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The Dark Tower is proof of an observation I’ve made of Hollywood at its worst. They take a filmmaker, often foreign, who has gained attention, often with a body of impressive work. Then, as punishment for this sin, they bring the filmmaker to the U.S. and give him any old crap to film.
The filmmaker referenced here is Denmark’s Nicolaj Arcel, who has either written or directed, or both, such noteworthy fare as the original The Girl with the Dragon Tattoo, A Royal Affair, and the Department Q trilogy.
The crap he’s been entrusted with has already been mentioned.
All right, that’s not exactly accurate. The Dark Tower is not crap. It’s not really anything. It’s just kind of there…like limbo.
The movie is a sort of adaptation of the Stephen King series of the same name. I say sort of because as I understand it, the film takes the characters from the original books and uses them in a somewhat different plot.
I don’t know. But I do know that it took four credited screenwriters to create the screenplay, which alone should have been an omen to the distributors on the level of “beware the ides of March”.
The basic story concerns a tower whose existence creates a force field around the known universe which keeps out terrifying, demonic creatures on the other side who want to get in and destroy everything and everyone (if you’ve seen the film The Mist, you get an idea what we’re dealing with here). So far, so good, especially as a metaphor for a world that always seems on the brink of destruction.
The plot is a conflict between Walter, pure evil, who wants to destroy the tower for no other reason than he is pure evil (it’s not like it will profit him in any way and the creatures would probably take him down as they destroy everything they come across).
Trying to stop him is Roland, the Gunslinger, a character inspired by Clint Eastwood’s portrayal of The Man With No Name.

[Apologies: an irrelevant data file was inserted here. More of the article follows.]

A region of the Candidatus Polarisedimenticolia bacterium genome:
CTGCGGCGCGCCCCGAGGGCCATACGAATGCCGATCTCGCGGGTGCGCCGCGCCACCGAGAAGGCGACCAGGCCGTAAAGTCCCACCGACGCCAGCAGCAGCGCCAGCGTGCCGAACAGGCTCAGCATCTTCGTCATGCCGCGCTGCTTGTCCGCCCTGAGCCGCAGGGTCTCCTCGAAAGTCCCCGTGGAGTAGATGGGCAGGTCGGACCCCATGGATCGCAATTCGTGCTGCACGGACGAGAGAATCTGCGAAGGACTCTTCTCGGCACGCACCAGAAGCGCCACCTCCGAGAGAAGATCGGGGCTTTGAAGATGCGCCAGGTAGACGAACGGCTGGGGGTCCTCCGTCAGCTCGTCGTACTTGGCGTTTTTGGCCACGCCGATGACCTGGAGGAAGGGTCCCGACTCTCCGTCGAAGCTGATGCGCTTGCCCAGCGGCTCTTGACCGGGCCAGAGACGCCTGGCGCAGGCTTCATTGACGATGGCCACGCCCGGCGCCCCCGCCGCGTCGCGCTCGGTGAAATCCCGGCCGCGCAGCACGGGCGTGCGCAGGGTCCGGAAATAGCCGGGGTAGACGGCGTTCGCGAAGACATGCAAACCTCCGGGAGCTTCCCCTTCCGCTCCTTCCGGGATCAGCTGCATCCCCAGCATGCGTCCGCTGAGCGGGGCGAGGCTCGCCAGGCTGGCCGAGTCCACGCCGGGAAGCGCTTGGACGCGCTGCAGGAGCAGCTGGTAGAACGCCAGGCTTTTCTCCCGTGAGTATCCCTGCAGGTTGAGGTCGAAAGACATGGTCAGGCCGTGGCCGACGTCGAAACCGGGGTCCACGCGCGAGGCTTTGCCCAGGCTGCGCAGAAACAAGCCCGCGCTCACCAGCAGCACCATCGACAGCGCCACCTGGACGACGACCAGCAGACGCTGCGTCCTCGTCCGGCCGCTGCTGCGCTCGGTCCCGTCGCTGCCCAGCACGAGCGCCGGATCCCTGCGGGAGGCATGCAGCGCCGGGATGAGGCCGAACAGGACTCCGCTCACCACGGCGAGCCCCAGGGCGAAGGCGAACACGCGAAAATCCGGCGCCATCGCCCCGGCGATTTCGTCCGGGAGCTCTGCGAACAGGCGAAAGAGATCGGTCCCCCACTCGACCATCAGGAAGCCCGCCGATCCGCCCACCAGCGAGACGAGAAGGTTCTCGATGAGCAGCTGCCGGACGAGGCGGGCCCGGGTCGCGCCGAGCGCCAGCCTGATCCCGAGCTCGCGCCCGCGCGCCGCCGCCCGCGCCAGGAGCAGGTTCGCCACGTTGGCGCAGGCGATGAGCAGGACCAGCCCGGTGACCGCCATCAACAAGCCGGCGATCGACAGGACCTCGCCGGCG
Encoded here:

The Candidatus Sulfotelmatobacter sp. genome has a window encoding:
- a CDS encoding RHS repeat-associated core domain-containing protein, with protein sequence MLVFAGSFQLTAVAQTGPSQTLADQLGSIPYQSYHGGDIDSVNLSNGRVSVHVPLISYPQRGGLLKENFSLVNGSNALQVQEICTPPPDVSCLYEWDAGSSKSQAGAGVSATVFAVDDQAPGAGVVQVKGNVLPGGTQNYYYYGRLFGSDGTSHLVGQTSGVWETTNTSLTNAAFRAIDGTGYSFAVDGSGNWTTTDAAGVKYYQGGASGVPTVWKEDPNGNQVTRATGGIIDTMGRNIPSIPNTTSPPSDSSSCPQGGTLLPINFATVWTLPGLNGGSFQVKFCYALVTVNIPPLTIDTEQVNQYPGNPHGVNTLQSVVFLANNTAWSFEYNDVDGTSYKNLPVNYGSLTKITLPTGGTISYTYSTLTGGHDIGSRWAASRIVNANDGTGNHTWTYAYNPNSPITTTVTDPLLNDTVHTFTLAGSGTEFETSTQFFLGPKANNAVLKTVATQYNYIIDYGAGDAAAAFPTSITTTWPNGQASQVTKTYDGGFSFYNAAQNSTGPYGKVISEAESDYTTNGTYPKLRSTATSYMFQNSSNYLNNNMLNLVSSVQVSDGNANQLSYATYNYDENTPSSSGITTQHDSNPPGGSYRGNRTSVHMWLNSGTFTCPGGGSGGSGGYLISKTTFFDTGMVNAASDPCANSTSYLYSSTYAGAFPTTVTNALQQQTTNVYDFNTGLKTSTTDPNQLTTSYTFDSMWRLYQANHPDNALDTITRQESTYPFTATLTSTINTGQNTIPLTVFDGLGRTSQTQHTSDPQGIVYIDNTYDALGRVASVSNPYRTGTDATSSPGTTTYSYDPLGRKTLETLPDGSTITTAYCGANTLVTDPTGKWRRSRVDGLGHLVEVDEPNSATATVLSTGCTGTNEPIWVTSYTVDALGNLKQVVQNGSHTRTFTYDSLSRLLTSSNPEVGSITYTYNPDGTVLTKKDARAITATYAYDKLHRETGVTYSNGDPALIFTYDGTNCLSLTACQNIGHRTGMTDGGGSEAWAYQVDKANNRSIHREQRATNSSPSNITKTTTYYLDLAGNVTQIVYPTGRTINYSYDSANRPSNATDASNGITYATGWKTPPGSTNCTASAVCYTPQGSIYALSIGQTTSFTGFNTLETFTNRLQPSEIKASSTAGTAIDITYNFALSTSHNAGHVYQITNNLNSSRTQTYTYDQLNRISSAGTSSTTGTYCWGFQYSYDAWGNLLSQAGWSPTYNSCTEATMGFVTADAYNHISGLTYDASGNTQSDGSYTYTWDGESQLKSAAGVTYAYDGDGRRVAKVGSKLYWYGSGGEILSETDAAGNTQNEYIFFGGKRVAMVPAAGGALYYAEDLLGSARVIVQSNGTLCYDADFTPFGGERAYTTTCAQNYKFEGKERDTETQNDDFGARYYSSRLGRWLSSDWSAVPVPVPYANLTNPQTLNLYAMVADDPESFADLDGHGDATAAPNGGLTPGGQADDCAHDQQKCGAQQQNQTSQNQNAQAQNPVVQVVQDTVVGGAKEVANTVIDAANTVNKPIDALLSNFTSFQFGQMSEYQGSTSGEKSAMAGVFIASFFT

It all boils down to a young teen, Jake, who lives in New York City, a boy with great psychic power who has the ability to bring down the tower.
Probably the biggest reason the story doesn’t work is the underdeveloped character of The Gunslinger. We know so little about him and his personality is so blank and bland, even Idris Elba can’t bring him to life.
Rather the most effective moments are when Walter, played by Mathew McConaughey with laser like calmness, dispenses with those he wishes to punish or no longer has any need for by simply telling them to stop breathing or to kill each other. Little in the film comes up to these stunning moments.
Though I do want to point out a somewhat wickedly funny scene when Roland goes to a gun store to buy bullets and can’t believe how many he can get and how easy it is to get them (at the same time, it’s one of those movies where Roland says that bullets are very rare, yet he never comes close to running out of them).
But as written, Roland’s only purpose seems to be to bring Walter down, which he does. But then at the end he invites Jake to go on his travels with him. But since Walter is dead, just what will that life be like?
Like so much of the film, this ending feels haphazard and clunky and it has no emotional resonance.
I’m not sure I can, with any sure confidence, say why the film doesn’t work. But I do know the exact moment it stopped working for me. At one point Jake is about to step through a portal and the floorboards of the house he’s in fly up and surround them. He stops them with a single word. But all I thought was, okay, it’s all filler from here on in until we get to the climax.
With some nice cameos by Dennis Haysbert as Roland’s father; Jack Earle Haley as the head of a New York chapter of Walter’s followers; and Michael Barbieri of Little Men as Jake’s best friend.
Tom Taylor plays Jake and does a commendable job of holding what there is together.